The earthquake witnessed by a small town called Youngstown in Ohio was caused by a drilling process known as "fracking," according to a report. The town had not recorded an earthquake since 1776. The town witnessed an earthquake in 2011.
Fracking or hydraulic fracking is a process where highly pressurised fluids are entered into rock formations for drilling purposes. The technique is used mostly for gas exploration.
Youngstown, which according to the report from Live Science never witnessed an earthquake, is located on the Marcellus Shale. Shale is a form of soft sedimentary rock which is formed by the consolidation of mud or clay.
The Marcellus Shale has a large amount of natural gas trapped beneath it. This has raised the interest of companies to exploit the highly valuable natural resource. There have been ongoing fracking projects in neighbouring Pennsylvania.
According to the report, the waste water from the project was pumped into deep underground storage. This was done by the Northstar 1 injection starting from December 2010.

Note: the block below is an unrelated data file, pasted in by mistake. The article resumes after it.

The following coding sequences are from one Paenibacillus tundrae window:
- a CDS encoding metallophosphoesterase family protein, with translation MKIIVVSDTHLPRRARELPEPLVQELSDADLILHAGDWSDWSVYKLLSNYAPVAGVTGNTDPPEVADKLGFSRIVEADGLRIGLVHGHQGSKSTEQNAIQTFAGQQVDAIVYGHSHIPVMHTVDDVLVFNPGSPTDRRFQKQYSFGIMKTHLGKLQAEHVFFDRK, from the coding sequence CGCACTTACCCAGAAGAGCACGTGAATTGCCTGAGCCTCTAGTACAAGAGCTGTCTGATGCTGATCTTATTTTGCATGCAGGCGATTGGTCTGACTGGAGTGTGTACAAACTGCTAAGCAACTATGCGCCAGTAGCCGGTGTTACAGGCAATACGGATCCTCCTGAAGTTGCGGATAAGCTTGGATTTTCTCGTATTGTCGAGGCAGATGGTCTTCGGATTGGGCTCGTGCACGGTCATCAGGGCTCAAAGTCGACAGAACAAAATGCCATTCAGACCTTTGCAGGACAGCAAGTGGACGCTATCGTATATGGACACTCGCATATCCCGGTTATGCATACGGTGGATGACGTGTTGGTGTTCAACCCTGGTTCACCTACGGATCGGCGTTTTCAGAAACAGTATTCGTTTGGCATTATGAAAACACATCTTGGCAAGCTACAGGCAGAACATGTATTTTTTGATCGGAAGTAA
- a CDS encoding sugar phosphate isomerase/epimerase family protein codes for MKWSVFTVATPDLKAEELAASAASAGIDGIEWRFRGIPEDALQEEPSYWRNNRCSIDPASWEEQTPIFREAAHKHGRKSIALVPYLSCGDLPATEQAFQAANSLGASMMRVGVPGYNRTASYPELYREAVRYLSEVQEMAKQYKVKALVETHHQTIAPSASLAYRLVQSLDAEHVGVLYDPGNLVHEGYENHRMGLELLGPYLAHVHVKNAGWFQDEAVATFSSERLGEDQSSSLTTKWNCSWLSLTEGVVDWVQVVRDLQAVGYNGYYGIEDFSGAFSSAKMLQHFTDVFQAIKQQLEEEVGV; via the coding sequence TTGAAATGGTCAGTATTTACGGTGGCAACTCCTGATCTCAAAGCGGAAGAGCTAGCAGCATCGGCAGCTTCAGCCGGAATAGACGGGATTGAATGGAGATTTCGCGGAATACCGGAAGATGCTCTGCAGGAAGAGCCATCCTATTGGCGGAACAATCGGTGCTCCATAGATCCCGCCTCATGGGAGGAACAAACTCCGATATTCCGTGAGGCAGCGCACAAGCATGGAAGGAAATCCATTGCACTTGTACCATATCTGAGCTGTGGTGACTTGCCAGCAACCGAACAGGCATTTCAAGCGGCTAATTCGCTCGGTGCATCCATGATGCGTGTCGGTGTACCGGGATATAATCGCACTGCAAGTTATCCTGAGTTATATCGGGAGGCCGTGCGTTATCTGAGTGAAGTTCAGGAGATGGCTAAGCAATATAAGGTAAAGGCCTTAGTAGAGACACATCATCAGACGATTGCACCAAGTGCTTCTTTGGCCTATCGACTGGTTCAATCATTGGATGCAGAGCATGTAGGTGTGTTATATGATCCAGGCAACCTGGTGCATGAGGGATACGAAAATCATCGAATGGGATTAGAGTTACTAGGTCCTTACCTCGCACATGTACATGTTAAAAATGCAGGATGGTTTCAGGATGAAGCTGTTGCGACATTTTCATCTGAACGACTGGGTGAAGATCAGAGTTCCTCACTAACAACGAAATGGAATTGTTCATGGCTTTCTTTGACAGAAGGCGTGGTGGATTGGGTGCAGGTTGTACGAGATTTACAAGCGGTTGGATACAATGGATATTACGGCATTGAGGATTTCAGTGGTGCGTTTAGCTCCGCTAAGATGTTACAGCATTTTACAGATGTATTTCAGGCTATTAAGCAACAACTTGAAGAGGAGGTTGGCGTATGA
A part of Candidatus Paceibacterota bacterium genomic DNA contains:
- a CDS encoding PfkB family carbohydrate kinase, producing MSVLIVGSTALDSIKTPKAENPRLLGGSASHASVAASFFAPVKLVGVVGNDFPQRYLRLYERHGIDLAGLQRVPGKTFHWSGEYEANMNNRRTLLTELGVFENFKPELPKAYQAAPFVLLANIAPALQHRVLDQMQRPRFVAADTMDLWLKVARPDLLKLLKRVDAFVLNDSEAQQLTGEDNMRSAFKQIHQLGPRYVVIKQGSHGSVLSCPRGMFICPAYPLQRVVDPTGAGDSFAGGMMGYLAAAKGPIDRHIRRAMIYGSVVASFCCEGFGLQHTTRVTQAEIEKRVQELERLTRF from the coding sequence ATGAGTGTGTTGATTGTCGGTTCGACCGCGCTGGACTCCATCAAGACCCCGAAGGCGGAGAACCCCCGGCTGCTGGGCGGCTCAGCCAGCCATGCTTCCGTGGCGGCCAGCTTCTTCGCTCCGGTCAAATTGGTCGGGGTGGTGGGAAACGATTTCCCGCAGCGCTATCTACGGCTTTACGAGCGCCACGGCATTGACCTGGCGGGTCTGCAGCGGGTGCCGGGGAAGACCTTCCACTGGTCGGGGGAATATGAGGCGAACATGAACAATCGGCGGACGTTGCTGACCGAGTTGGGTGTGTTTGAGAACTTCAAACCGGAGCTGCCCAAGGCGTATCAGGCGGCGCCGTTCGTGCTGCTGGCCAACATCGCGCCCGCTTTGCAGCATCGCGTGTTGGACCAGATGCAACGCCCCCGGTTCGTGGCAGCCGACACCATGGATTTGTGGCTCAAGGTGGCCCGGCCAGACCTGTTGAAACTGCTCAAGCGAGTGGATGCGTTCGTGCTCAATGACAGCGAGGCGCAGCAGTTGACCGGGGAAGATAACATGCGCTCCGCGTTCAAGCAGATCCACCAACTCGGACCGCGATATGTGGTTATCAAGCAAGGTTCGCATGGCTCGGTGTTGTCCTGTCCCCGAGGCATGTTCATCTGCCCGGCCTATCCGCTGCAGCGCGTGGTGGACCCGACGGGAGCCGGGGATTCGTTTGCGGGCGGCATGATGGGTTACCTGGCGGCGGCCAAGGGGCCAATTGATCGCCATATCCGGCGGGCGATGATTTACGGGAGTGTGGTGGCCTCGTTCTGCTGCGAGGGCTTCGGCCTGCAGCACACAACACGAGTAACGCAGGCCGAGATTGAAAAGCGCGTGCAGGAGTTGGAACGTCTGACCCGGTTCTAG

Almost exactly one year later, the town in Ohio witnessed its first recorded earthquake on 31 Dec 2011. The earthquake measured 3.9 on the Richter scale. Media reports at the time had called the earthquake "Man made" and linked it to the fracking process.
Since the 2011 event Ohio is reported to have witnessed more than 108 earthquakes. This has resulted in public outcry and protests against the practice of fracking.
Citizens in both the U.S and the U.K have held demonstrations and rallies against fracking. There are many groups like the "Artists Against Fracking" who aim to bring sustainable, renewable energy into focus.
Media reports from the U.K show the concerned citizens to be particularly scathing in their attacks. Citizens have reportedly held banners reading "Frack off" and "shame on you" to discourage the fracking practice.
The practice does, however, come with considerable economic gains. The renewable energy has not been able to compete on the cost factor. Governments also earn a substantial amount of revenues as tax from the extraction of non renewable resource.
The Prime Minister of the U.K, David Cameron, backed the fracking technology in an article written in The Telegraph. He argues that the technology could reduce the energy bills, it could create more jobs in the U.K and the neighbourhoods where the technology is used could share in the revenues of the drilling company.
There was no mention of the possible earthquakes in the article. The fracking technology still remains a dividing subject.
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